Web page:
Nurses, Matrons, Laundresses, and Cooks: Black Women and Their Role in the Civil War

Emily Sienkiewicz

The Center for Family History is spotlighting the essential yet frequently overlooked contributions of African American women in the military. It intricately traces their evolution from initial roles in wartime support to their active engagement across various branches of the armed forces. Our esteemed panelists, Angela Walton-Raji and True Lewis, will illuminate the myriad challenges these courageous women faced, their remarkable achievements, and the significant barriers they shattered. This session aims to provide a profound understanding of their indelible contributions to military history and their pivotal role in advancing gender and racial equality within the armed forces. This webinar is a celebration of their resilience, fortitude, and the lasting impact they have made on both …

Using Funeral Programs to Inform Genealogy Research

Emily Sienkiewicz

Funeral programs are a unique artifact prevalent in African American communities. Produced at death, these programs record biographical details along with family names, dates, and locations. All the data that we family researchers love to have in our own collections. Join Genealogist Renata Y. Sander to learn more about identifying funeral program collections and how they might inform your own family history. About the presenter: Renate Yarborough Sanders is the descendant of formerly enslaved ancestors, enslavers, and free people of color. She authors two blogs: “Into the LIGHT” and “Genea-Related;” and produces a “(Mostly) African-American Funeral Programs” online database. Renate cohosts “Let’s Talk North Carolina Genealogy,” and she has served as panelist and guest on …

Black History Month: The Rise and Fall of Jim Crow

Emily Sienkiewicz

After the Reconstruction Period of history, the “Black Codes” which had denied free African-Americans their rights to citizenship prior to the Civil War were reinstated in most southern and border states as “Jim Crow Laws”. These laws stayed in effect until Rev./Dr. Martin Luther King, Jr. lead the Civil Rights Movement which dismantled the Jim Crow laws throughout the country. This lecture relives the Civil Rights Movement and the roles that Rose Parks, Rev./Dr. Martin Luther King, the Freedom Riders and the Sit-in protests played. Forgotten martyrs of the Movement who gave their lives in battle for first class citizenship are remembered and celebrated. Register in advance. For details see

Tracing the Path of African Americans from Enslavement to Freedom

Emily Sienkiewicz

Join Hillary Delaney who will share tips and tricks for finding evidence and breaking research barriers in African American genealogy and pre-Emancipation historical research. Specific examples will be used to illustrate how traditional genealogical methods, combined with a creative approach can help to solve the most difficult research puzzles. Hillary Delaney serves as the lead researcher for the African Americans in Boone County History initiative at the Borderlands Archive and History Center in Boone County, KY . She has documented hundreds of Underground Railroad incidents and genealogical data of thousands of individuals once enslaved in Boone County and across Kentucky. Projects developed from this work include: The Underground Railroad in Boone County bus tour (a …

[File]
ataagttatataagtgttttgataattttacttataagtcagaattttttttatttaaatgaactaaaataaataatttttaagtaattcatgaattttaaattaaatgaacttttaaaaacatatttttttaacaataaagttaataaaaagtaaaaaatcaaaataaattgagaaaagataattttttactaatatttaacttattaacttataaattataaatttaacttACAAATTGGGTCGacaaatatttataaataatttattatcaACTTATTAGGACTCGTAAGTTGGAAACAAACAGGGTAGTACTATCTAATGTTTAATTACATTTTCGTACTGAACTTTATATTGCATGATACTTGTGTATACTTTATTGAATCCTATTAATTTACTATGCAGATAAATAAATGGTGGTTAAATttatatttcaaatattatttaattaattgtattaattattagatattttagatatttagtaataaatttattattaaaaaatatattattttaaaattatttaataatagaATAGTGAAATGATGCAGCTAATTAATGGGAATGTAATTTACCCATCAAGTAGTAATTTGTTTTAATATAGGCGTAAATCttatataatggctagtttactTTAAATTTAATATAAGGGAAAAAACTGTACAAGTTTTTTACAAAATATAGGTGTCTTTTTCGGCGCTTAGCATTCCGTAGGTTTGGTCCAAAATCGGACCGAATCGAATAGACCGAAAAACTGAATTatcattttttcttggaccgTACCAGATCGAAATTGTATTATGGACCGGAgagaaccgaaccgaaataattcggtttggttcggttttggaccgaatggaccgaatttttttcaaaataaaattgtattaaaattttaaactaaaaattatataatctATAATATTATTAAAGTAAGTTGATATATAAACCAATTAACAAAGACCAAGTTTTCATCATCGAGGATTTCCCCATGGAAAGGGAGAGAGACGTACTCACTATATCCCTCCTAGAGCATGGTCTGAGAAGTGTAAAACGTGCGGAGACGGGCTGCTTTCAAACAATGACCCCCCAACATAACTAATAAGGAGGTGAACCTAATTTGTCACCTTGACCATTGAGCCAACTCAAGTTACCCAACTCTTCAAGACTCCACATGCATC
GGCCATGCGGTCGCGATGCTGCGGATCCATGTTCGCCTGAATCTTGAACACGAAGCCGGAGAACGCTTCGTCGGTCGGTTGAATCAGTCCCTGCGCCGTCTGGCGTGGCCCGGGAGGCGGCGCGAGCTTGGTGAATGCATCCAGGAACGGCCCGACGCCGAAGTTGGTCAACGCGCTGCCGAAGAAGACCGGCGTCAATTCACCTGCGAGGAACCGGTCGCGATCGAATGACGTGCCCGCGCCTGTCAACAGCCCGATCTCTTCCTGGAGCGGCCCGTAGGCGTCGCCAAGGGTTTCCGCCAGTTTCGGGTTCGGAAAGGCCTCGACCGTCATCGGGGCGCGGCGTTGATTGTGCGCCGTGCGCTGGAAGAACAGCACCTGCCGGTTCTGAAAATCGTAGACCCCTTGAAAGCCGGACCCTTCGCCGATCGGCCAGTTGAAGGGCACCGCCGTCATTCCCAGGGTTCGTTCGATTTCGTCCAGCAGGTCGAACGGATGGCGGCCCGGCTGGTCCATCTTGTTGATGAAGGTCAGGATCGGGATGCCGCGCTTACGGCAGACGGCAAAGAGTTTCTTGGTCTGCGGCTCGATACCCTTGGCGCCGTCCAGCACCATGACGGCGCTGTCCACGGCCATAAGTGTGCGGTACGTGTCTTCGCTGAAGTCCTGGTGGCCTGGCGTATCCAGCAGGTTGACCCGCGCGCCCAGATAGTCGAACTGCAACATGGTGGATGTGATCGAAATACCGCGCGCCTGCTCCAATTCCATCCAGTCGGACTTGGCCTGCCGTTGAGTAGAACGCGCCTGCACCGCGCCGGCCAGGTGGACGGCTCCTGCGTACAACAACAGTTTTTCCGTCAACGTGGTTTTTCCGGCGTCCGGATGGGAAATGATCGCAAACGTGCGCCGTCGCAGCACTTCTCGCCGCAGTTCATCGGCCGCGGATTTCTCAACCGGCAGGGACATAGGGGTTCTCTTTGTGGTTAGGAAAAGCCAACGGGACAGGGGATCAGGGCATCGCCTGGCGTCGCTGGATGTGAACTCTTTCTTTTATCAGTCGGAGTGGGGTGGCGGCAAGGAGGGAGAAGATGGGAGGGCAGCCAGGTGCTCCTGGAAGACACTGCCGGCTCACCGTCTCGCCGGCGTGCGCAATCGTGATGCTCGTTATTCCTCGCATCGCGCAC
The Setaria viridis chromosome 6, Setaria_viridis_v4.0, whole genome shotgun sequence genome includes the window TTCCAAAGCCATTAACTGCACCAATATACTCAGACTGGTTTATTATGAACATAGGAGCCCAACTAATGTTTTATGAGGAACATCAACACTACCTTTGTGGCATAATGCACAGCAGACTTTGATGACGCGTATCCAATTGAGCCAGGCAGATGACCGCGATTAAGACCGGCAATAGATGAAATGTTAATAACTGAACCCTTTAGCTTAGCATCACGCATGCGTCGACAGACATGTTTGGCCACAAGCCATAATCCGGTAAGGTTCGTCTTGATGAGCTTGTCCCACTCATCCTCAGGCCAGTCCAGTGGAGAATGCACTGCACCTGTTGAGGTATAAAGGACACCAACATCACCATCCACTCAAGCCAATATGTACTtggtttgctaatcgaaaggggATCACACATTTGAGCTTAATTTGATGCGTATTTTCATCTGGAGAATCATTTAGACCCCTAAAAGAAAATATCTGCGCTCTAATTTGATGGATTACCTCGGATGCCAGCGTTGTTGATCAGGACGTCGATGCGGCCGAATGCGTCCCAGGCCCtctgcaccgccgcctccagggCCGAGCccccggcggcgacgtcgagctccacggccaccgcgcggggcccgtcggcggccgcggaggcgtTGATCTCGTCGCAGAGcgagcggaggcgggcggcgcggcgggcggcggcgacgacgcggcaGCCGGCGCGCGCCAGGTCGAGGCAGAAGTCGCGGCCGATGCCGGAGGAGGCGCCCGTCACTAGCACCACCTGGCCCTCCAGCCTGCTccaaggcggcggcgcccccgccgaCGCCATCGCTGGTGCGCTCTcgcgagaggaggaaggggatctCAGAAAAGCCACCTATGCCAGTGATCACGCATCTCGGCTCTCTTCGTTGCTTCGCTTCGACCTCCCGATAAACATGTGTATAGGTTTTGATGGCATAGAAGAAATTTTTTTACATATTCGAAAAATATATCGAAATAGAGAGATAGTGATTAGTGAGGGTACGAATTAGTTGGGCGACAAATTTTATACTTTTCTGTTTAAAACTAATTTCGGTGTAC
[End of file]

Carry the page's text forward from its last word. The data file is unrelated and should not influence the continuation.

The Role of African Americans in the Civil War

Emily Sienkiewicz

African Americans played critical and transformative role in the Civil War. This webinar will provide a comprehensive overview, highlighting their significant contributions not only as soldiers but also as laborers, spies, and nurses. These roles were crucial to the Union’s triumph. Our distinguished panel, featuring Darius Brown and Nicka Sewell Smith, will shed light on the myriad challenges these individuals faced, their relentless struggle for freedom and equality, and the profound impact their service had on the outcome of the war and the shaping of American history. This narrative eloquently articulates the indispensable role of African American participation in one of the most pivotal conflicts of our nation. For details see

African Americans in the Army: 1868-1948, with Janice Lovelace, PhD

Emily Sienkiewicz

Following the Civil War, when nearly 200,000 African American men served, the U.S. Army established 4 African American infantry (later modified to 2) and 2 cavalry regiments in 1868. They initially served in the West but fought in the Spanish American War and the two World Wars in segregated units. It was not until 1948 that Executive Order 9981 integrated the military. What was life like for these soldiers? Where do you find service and pension records? For details see

Quilts: Secret Codes to Freedom on the Underground Railroad, with Connie Martin

Emily Sienkiewicz

Join Connie Martin to learn about Pre-Civil War Quilts, and the secrets they held. Join Connie Martin as she tells the stories passed down to her great-grandmother Lizzie of how her family survived the antebellum period through trials and tribulations, and how they used quilts that contained hidden codes and secret messages to assist abolitionists–white and black–to guide enslaved people to freedom through the Underground Railroad to Canada. During this presentation, Connie shares eighteen different quilt patterns in replica quilts and refers to a book her mother, Dr. Clarice Boswell, wrote about their family called Lizzie’s Story: A Slave Family’s Journey to Freedom. Register in advance. For details see

African American Genealogical Interest Group

Amanda Meeks

The group discusses use of variety of sources, including census research, reconstruction and Freedman Bureau records, NARA combined military records of the U.S. Colored Troops, Plantation Slave records, Slave schedules and other. Open to all. For details see